Definition of Stimulant Drugs
Stimulant, any drug that excites any bodily function, but more specifically those that stimulate the brain and central nervous system. Stimulants induce alertness, elevated mood, wakefulness, increased speech and motor activity and decrease appetite. Their therapeutic use is limited, but their mood-elevating effects make some of them potent drugs of abuse. Stimulants are a class of psychoactive drug that increase activity in the brain. These drugs can temporarily elevate alertness, mood and awareness. While some stimulant drugs are legal and widely used, all can be addicting. While stimulants share many commonalities, each has unique properties and mechanisms of action. There are several drugs used as stimulants. Although in large part they share the same properties, their use is determined by how well they are absorbed from the gastrointestinal tract. These drugs are related to the body's normal stimulant hormones epinephrine and norepinephrine. •Injectable stimulants are used to stimulate the heart or breathing. Epinephrine (adrenalin) is the most common. •Topical stimulants are used as decongestants , since they cause blood vessels to contract. They are also used to stop superficial bleeding by contracting the capillaries and for relief of conjunctivitis . They may be applied to the skin, inhaled, or applied in the form of drops as nose drops or eye drops. •Oral stimulants, including the two drugs in this class ( methylphenidate [Ritalin] and amphetamine) are used to treat extreme daytime sleepiness also known as narcolepsy and for their calming effect in attention-deficit hyperactivity disorder (ADHD). •Caffeine, a stimulant found in foods and drinks, is used to promote wakefulness and alertness. The orally active stimulants were formerly used as an aid to dieting but were of little value for this purpose. They may still be used in the most extreme cases of obesity but are no longer routinely prescribed for this purpose. Some were widely used as decongestants for colds andallergies . They are subject to abuse, and amphetamines and methylphenidate are controlled substances in the United States. Pemoline (Cylert) is also a member of this class but is rarely used because of its potential for causing severe liver problems. This drug should be reserved for treatment of children whose ADHD cannot be controlled with either first or second line drug therapy and whose condition is so severe that the potential benefits justify the risk. Stimulant drugs, in addition to their proper medicinal use, are subject to abuse. The drugs commonly abused are methylphenidate, amphetamine, and methamphetamine. A related drug, 3,4-methylenedioxymethamphetamine (better known as ecstasy or MDMA), is also widely abused. Unlike methylphenidate and amphetamine, MDMA has no legitimate therapeutic use. Cocaine is chemically different from the traditional stimulants but provides similar effects. It is used medicinally as a local anesthetic but is not available for self-administration. Cocaine has become a major drug abuse problem.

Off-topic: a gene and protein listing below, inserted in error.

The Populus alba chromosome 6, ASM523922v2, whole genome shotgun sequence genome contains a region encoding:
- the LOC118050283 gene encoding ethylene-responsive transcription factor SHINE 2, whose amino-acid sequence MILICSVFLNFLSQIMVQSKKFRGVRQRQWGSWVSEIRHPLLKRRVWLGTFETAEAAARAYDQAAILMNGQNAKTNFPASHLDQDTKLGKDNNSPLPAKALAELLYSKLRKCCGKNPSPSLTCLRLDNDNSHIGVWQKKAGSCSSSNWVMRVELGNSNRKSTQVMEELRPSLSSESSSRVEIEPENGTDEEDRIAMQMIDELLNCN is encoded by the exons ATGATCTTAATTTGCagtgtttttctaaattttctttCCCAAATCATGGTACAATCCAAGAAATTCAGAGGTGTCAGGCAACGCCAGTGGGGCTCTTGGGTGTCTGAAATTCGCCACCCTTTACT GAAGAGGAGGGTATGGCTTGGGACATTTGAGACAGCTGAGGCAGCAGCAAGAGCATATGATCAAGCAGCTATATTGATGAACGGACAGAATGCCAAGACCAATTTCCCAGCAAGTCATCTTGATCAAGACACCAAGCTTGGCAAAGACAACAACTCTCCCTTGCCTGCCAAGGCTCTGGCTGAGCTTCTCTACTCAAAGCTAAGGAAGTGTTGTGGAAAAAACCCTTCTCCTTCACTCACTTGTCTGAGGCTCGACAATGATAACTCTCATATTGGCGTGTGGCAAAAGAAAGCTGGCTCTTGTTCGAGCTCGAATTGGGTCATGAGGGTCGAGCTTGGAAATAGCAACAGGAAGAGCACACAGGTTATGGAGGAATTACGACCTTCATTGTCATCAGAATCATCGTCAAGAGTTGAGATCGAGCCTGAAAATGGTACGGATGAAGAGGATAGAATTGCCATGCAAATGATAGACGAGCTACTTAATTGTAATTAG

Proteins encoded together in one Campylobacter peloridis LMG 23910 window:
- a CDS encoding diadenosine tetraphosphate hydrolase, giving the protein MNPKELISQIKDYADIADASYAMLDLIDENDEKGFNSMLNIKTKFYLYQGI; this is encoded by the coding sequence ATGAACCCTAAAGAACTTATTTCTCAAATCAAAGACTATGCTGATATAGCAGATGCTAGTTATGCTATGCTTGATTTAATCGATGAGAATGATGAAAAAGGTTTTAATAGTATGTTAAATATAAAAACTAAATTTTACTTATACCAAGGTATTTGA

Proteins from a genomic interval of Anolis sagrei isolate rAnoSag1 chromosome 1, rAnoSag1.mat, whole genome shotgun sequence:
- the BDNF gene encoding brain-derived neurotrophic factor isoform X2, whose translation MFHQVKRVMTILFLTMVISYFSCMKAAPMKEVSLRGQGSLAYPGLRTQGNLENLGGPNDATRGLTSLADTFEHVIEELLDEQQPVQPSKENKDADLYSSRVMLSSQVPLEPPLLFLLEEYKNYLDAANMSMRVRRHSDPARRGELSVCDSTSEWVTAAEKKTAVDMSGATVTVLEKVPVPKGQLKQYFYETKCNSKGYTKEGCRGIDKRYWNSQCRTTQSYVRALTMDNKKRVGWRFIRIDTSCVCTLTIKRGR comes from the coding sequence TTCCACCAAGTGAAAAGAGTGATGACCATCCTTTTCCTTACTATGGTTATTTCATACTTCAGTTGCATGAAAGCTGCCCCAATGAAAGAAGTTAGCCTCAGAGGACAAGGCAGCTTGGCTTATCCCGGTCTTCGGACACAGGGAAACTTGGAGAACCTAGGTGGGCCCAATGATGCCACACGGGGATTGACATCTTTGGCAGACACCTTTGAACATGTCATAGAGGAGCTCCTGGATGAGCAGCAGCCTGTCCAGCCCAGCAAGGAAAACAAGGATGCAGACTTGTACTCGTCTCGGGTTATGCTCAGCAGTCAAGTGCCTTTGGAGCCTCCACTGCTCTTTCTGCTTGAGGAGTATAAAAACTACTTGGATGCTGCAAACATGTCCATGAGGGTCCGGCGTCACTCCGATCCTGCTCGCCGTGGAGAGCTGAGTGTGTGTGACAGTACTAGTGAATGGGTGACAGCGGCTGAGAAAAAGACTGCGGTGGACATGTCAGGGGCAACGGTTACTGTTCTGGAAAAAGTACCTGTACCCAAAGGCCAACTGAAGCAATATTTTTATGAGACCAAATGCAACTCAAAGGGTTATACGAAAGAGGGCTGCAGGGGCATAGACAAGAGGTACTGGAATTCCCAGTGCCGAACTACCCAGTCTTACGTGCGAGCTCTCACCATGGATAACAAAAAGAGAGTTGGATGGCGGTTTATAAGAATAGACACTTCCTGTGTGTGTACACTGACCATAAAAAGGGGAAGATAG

Examples of Stimulant Drugs
(Coke, Charlie, Snow, Rock, The white, The nice, Uncle, Crack, Nuggets, Wash, Gravel) Cocaine is a stimulant drug as it directly affects the central nervous system. Cocaine was used in the past as a local anaesthetic in many countries. Cocaine is a white powder obtained from the leaves of the coca plant which grows in many areas of South America. It is a powerful stimulant, which has similar effects to amphetamines. Forms of Cocaine
White Powder (cocaine Hydrochloride) It can be inhaled or injected but cannot be smoked because it is destroyed at high temperature. Freebase Cocaine This is an extract of cocaine hydrochloride and it could be smoked. Crack is a very pure type of freebase cocaine and it is sold in the forms of small crystals or "rocks". Solubale Form Soluble cocaine is sometimes injected, possibly...